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Posted: Apr 27, 2017

Understanding crystal growth in butterfly wings

(Nanowerk News) Tiny, individual crystals on the underside of a Mexican butterfly’s wings give the insect a distinctive green color that allows it to hide from predators. Researchers at the University of Fribourg’s Adolphe Merkle Institute (AMI), the Karlsruhe Institute of Technology (KIT), the University of Erlangen-Nuremberg (FAU) in Germany, and Murdoch University in Western Australia, have shown for the first time how these crystals might grow (Science Advances, "Butterfly gyroid nanostructures as a time-frozen glimpse of intracellular membrane development").
Ultrastructure of the Hairstreak butterfly wing scales at different resolutions
Ultrastructure of the Hairstreak butterfly wing scales at different resolutions. (Image: B. Wilts/Adolphe Merkle Institute) (click on image to enlarge)
The scientists investigated the nanostructure on the wing scales of the green Hairstreak butterfly. What they found on each wing scale were structured nanocrystals that were surprisingly not interconnected. Rather they were a series of regularly spaced points where so-called gyroid photonic structures had grown. Gyroids are labyrinth-like three-dimensional structures first described by NASA scientist Allan Schoen. These structures, which are partially pigmented, are responsible for the butterfly’s green color.
According to the researchers, the repetition of these nanostructures is similar to the wavelength of visible light which explains its peculiar optical property of producing a green colour without any pigment.
This was the first time this pattern was observed in butterflies, which are known for their particularly diverse wing scale structures. These structures are important to the insects for multiple functions such as signaling and water repellency. How the complex structures develop remains to this day largely unknown since it is impossible to observe on living specimens.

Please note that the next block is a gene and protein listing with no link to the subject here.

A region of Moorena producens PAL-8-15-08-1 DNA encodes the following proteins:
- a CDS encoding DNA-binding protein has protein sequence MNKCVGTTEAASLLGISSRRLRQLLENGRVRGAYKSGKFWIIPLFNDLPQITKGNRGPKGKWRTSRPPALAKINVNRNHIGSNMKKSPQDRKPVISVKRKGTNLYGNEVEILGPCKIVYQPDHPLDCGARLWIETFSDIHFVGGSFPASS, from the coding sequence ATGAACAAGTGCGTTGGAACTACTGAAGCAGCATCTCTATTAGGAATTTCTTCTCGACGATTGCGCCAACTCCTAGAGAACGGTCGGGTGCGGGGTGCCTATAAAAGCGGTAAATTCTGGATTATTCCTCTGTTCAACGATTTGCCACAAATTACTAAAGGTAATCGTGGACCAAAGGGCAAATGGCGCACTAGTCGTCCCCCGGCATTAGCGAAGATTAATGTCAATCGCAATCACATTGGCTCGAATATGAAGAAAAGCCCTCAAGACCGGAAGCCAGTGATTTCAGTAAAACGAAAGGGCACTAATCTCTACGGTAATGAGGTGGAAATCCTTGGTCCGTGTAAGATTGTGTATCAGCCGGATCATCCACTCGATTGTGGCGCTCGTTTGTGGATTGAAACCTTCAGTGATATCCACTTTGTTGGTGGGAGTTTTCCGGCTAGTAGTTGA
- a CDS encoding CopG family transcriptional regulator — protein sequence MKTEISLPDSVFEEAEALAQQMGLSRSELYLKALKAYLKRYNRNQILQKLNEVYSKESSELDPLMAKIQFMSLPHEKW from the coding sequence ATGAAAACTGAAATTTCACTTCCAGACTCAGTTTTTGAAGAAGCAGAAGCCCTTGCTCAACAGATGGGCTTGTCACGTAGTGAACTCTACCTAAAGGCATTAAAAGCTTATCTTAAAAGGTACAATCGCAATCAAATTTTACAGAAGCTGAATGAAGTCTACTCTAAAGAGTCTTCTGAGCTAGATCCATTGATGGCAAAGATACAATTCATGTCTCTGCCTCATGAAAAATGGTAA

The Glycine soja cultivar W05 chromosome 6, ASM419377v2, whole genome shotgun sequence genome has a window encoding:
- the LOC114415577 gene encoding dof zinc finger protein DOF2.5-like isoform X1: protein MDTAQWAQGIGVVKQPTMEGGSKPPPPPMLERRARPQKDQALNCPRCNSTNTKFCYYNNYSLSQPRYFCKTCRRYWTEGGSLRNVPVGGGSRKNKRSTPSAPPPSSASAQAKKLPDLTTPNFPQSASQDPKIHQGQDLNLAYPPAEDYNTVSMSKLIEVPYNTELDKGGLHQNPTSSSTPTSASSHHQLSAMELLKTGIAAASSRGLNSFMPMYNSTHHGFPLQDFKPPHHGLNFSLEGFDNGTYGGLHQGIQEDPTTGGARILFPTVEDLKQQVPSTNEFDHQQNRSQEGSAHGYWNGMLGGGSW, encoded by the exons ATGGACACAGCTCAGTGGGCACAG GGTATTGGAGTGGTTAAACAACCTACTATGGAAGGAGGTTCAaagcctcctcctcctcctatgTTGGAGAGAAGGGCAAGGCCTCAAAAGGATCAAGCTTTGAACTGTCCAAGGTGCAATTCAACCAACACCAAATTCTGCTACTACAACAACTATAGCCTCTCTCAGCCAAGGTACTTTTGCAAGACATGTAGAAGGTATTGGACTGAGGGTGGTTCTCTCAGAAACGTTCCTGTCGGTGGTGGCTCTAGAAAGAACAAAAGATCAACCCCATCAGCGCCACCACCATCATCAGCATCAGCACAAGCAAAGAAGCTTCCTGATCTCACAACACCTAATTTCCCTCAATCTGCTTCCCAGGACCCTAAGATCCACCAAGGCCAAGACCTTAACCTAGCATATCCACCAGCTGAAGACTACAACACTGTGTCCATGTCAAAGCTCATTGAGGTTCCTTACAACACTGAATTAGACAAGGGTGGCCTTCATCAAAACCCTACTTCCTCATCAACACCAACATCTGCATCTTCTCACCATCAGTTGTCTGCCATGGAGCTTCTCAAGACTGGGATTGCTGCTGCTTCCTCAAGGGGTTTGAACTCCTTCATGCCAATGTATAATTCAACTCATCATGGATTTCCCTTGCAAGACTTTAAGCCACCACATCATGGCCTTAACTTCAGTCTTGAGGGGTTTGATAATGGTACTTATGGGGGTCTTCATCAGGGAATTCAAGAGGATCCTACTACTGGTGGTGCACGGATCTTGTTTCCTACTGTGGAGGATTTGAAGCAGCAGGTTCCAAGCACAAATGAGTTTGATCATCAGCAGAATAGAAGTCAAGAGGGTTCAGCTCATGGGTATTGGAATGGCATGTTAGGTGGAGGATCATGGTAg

The researchers were however able to infer that the structure they observed, using electron and x-ray microscopy, grew in a multistep process. In a first stage, an enveloping casing or mould develops. Then it is filled by a biopolymeric gyroid structure with a different chemical composition. This growth pattern contradicts previous theories.
“Previous theories lacked the sampling and/or time resolution needed for the investigation,” explains Bodo Wilts, the lead AMI researcher on the project. “The unique structure found in these scales looks like it is still ‘growing’. Theories so far were based on single time points of the development. With our dataset, we are able to infer whether these are correct.”
The results give insights into how butterfly wing cells develop, but could also provide inspiration for new nanoscale assembly techniques. The structures are not only precisely formed, but also developed under normal temperature and pressure conditions.
“With optics and photovoltaics, we have taken inspiration from nature in terms of what structures we can copy and adapt. But we seem to neglect that we can also learn from the mechanisms nature employs to make these structures,” says Murdoch University’s Gerd Schroeder-Turk, one of the study’s co-authors. “Efficiencies and innovations are sure to be revealed if we can unpick these processes.”
Source: Adolphe Merkle Institute
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